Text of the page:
Domestic American Airline flights span from coast to coast, and include flights to Alaska, Hawaii, and several United States territories as well. Most American flights arrive and depart from one of several hubs located across the country. The largest hub, by far, is the Dallas-Fort Worth International Airport (DFW), which handles several hundred flights every day. Other hubs for American include Chicago's O'Hare International Airport (ORD), Los Angeles International Airport (LAX), Miami International Airport (MIA), and New York City's John F. Kennedy International Airport (JFK). They also consider New York's LaGuardia Airport (LGA) as a focus city, with more flights on the schedule to more destinations than a typical city would have, for the benefit of business travelers looking for tickets into the Big Apple.
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The huge city of Dallas, set in northern Texas, boasts an infinitely intriguing history and eclectic, exciting mix of cultures. Once a big player in the cotton and oil industry, Dallas skyrocketed to become a major cultural and artistic hub, and today boasts a vast range of top galleries and performing arts centers. Dallas also has a strong musical heritage, which thrives in its live music venues and nightlife. Splurging shoppers and bargain-hunters will find that Dallas’ immense collection of malls provides a paradise.
Airbnb is an American home rental platform based in San Francisco that lets people list, find, and rent short-term lodging in 65,000 cities and more than 191 countries across the globe. Founded in 2008 by Brian Chesky, Joe Gebbia, and Nathan Blecharczyk, it has done more than any other company to change the way people find places to stay away from home. In recent years, Airbnb has evolved its peer-to-peer model to give hosts the tech tools they need to run a seamless, sophisticated operation. More than 40% of Airbnb listings are now available via Instant Book, allowing guests to make reservations much as they would a hotel booking, and a new check-in tool automatically feeds arrival instructions to them via the app. The company has also expanded into Business Travel Ready listings, which offer travelers a designated work space, guaranteed Wi-Fi, and more. Now valued at $31 billion, the company is also helping travelers explore the world outside their rentals. In 2016, Airbnb launched Trips, a service that lures travelers out of their rentals for local tours and adventures in 20 countries and 30 cities around the globe. And in an effort to address humanitarian issues, Airbnb launched an Open Homes program in 2017 that allows hosts to offer housing to refugees, displaced travelers, and those seeking shelter after disasters.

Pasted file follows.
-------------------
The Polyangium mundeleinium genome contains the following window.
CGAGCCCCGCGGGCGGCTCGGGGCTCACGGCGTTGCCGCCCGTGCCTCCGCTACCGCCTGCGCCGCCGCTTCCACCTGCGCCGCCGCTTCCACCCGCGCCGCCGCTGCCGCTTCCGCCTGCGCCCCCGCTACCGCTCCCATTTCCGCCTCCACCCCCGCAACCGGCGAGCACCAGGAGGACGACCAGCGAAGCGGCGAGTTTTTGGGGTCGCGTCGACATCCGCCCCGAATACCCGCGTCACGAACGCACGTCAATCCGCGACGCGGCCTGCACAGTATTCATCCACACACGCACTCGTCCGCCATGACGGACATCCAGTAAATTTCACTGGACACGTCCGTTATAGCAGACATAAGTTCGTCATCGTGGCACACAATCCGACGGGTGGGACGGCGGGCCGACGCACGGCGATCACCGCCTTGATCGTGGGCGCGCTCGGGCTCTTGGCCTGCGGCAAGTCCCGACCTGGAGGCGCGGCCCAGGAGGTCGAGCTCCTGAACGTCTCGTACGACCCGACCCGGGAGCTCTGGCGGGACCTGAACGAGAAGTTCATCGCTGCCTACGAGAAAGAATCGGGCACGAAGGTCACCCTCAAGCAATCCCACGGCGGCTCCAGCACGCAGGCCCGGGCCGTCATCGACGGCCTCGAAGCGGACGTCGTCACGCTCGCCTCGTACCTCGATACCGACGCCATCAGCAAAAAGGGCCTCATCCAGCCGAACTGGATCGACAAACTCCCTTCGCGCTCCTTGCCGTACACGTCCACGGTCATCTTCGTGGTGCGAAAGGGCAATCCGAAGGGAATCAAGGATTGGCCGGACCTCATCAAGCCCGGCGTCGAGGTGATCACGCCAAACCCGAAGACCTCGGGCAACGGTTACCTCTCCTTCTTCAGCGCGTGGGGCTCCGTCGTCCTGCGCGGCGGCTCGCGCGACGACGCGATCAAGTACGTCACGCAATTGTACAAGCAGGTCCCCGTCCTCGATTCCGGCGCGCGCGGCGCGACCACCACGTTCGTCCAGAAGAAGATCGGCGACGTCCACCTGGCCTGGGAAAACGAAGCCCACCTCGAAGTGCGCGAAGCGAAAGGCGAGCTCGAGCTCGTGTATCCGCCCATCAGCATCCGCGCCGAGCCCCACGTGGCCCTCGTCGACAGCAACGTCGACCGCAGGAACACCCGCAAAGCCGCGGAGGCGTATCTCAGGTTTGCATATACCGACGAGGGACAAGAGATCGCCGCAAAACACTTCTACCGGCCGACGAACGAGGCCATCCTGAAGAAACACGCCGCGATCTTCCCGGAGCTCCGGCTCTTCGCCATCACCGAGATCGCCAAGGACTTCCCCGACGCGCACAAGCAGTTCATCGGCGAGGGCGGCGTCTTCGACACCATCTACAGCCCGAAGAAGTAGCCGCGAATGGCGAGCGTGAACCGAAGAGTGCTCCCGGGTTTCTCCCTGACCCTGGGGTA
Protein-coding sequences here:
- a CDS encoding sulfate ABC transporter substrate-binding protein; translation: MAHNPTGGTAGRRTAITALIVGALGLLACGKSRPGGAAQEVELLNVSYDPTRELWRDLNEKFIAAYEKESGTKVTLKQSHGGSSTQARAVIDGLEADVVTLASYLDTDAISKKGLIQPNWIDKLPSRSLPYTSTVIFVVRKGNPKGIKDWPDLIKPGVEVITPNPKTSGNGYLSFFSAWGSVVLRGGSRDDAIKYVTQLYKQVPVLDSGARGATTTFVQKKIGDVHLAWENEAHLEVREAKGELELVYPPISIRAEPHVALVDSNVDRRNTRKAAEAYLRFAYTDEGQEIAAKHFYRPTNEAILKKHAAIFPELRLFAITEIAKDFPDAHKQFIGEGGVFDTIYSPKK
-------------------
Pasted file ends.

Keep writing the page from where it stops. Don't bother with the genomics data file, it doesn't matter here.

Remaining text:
In November 2012, Airbnb opened an office in Sydney, Australia, its 11th office location, and announced plans to launch the service in Thailand and Indonesia. At that time, Australian consumers accounted for 10% of the Airbnb user base, and in December that same year, Airbnb announced its strategy to move more aggressively into the Asian market with the launch of an office in Singapore.
To help fund the site, the founders created special edition breakfast cereals, with presidential candidates Barack Obama and John McCain as the inspiration for "Obama O's" and "Cap'n McCains". In two months, 800 boxes of cereal were sold at $40 each, which generated more than $30,000 for the company's incubation. It also got the company noticed by computer programmer Paul Graham, who invited the founders to the January 2009 winter training session of his startup incubator, Y Combinator, which provided them with training and $20,000 in funding in exchange for a small interest in the company. With the website already built, they used the $20,000 Y-Combinator investment to fly to New York City to meet users and promote the site. They returned to San Francisco with a profitable business model to present to West Coast investors. By March 2009, the site had 10,000 users and 2,500 listings.